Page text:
First, have a glance at this list of Pixar’s storytelling rules. I found this on Twitter from one of the people I follow. I couldn’t seem to find who, though I’ll keep looking to give proper credit.
Second, here’s an interesting list of writing rules from Myke Cole. Some will find it frustratingly contradictory. I think it’s perfect just the way it is.
Now to my question: What purpose do rules really serve, anyway?
As Jack Bickham would have said, they set us free. And they do so by defining boundaries.
In a recent review of mine, I said that the middle portion of Kindle novels were generally their most unsatisfying parts. That’s because middles are hard to write. It’s not hard to compose an interesting beginning to a story. It’s only slightly harder to write a strong finish. Middles, though…middles flummox people. So many writers seem to find themselves incapable of imposing structure on that section of the story.
Imagine that you’re trying to build a railroad bridge across a canyon. It’s not hard to anchor the bridge on either side, and it’s not hard to lay the track leading up to or away from the canyon. But many a writer facing the middle of a story is like an engineer who would face that canyon without the foggiest idea of how to span it. Should I get two long rails and lower them across, or start building out into thin air? How will I attach the ties? And many middles to stories collapse in exactly the same way this bridge would, if the engineer tried to span the canyon without a trestle beneath for support.
Rules are your trestle.
What I mean is, rules give you support. You’re no longer facing an empty canyon. You can now clearly see where the track must go, because you already have the support structure in place to outline its path. And if your rules don’t work exactly as you thought they might — if a section of trestle collapses — it’s not as big a deal. Rebuilding or reworking a portion of trestle is easier than facing a canyon without one.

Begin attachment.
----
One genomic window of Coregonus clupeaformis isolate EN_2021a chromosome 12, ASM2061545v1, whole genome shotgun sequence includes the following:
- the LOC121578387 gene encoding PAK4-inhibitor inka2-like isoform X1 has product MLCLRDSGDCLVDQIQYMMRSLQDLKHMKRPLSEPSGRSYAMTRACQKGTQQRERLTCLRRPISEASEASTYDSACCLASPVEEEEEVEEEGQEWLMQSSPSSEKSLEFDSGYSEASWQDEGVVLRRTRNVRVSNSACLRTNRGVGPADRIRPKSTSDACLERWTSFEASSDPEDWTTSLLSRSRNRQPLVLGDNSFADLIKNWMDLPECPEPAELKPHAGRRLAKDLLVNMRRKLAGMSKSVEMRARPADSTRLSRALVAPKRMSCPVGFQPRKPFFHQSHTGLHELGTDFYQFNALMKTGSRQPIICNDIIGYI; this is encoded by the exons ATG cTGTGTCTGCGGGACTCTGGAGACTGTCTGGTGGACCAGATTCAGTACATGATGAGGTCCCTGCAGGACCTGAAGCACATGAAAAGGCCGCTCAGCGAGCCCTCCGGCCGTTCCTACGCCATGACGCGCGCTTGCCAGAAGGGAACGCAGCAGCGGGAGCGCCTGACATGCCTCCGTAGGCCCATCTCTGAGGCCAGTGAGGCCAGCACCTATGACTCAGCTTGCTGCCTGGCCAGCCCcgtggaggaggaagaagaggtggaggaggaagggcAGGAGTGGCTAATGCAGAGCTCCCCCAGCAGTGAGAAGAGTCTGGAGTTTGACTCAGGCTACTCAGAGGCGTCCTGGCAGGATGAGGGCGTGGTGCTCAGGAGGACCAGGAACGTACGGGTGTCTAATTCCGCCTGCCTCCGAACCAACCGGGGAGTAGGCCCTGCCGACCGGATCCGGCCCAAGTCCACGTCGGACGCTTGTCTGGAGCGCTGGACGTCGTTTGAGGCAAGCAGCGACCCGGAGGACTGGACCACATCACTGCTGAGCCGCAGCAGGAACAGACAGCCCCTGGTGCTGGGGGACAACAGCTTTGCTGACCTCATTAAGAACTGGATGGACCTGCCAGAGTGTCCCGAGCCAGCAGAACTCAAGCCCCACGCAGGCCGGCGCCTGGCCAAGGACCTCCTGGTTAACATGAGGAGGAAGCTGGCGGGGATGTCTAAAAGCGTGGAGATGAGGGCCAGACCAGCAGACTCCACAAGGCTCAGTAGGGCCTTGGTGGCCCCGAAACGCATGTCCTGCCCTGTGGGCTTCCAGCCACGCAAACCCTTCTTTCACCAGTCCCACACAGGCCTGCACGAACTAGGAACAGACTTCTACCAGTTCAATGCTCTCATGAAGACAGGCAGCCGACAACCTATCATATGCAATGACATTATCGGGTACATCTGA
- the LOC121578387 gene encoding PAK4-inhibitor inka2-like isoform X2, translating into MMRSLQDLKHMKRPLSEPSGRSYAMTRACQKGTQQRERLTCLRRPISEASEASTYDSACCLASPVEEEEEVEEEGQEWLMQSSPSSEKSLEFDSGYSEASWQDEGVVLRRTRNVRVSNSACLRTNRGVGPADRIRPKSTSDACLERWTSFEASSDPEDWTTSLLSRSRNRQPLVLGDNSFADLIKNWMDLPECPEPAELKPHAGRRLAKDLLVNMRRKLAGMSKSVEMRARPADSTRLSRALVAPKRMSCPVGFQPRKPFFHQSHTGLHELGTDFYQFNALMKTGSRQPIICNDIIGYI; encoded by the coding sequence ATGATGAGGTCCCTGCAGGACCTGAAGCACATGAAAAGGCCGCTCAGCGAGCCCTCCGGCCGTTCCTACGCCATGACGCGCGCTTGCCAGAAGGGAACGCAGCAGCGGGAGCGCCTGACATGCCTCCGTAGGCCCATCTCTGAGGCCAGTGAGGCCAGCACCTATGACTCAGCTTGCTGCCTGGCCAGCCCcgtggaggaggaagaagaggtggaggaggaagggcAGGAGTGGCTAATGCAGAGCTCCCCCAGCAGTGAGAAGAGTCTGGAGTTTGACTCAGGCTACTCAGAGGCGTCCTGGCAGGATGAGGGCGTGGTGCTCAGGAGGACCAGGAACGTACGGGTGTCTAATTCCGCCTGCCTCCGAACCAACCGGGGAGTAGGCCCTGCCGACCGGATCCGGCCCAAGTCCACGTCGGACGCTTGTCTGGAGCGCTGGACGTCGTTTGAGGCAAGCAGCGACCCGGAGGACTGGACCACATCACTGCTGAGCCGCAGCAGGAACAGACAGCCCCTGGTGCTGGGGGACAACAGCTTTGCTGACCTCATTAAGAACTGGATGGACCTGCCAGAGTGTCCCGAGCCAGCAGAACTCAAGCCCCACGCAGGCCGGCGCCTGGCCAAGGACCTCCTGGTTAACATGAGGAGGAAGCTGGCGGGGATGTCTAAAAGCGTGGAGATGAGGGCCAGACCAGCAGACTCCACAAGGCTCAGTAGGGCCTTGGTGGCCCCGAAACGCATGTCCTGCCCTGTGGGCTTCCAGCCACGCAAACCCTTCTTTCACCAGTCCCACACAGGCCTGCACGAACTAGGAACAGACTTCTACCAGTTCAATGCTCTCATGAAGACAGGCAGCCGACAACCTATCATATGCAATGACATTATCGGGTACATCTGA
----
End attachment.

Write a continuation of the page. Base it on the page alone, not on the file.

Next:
This metaphor has now been abused enough. But you take my point, I trust.
Do the rules matter much? No, I don’t think so. There are certainly enough formulations of them, from free and relatively unconfining to very specific and detailed. The Hollywood three-act structure is an example of the first type; John Truby’s genre-specific plot point breakdowns are examples of the second. Pick one of the many types already available, or combine their features into your own unique plan of attack. Or set your own arbitrary requirements: “All my short stories will consist of exactly eight scenes.” “This book is finished on page 250, and I want major plot twists every fifty pages.” Whatever. And if the rules aren’t working as you want them to, you don’t have to stick with them. The point is to have them as a starting point, so they can motivate you to create.
Pixar’s so-called rules, for example, amount to nothing more than a set of general common-sense writing prompts. You don’t have to move through them and check them off one at a time; they’re not meant to work that way. What they are meant to do is unblock you and get your creative juices flowing. When you’re stuck, scan the list for an idea that might get you out of your predicament. Then apply it.
Cole’s rules, meanwhile, are not meant to be story aids, but writer aids — things to consider about being a writer, especially in this new age of e-publishing. These sorts of rules are every bit as necessary. I have found that when I’m writing a story, my attitude determines my output. Not “affects,” “determines.” If I think what I’m writing is awful, I’ll either compose the prose that will prove me right or else grind to a halt right there. If I think what I’m writing is excellent, I will happily hum along and finish well-pleased with a day’s work.
(I know none of that seemed related to either his piece, or this post. Hang on. I’m getting there.)
But one of the surest things that will grind me to a halt? Worrying about anything other than my writing while writing. The moment I start to focus on sales, page-rank, publishing format, interactions with people, or any of a dozen other minor considerations that are necessary to think about at some point — but not now — my writing dies on the vine. With that in mind, I envision using Cole’s rules as an amusing way to rattle my brain and re-focus it on the task at hand. “Yes, there are tons of different ways you could approach your career. You’ll make those mistakes later. Now. To hell with those concerns, and get back to writing, or you won’t have a career to hurt.”
(I told you.)
What purpose do rules really serve, anyway? The most valuable purpose of all. They help us write.
Now. Go write.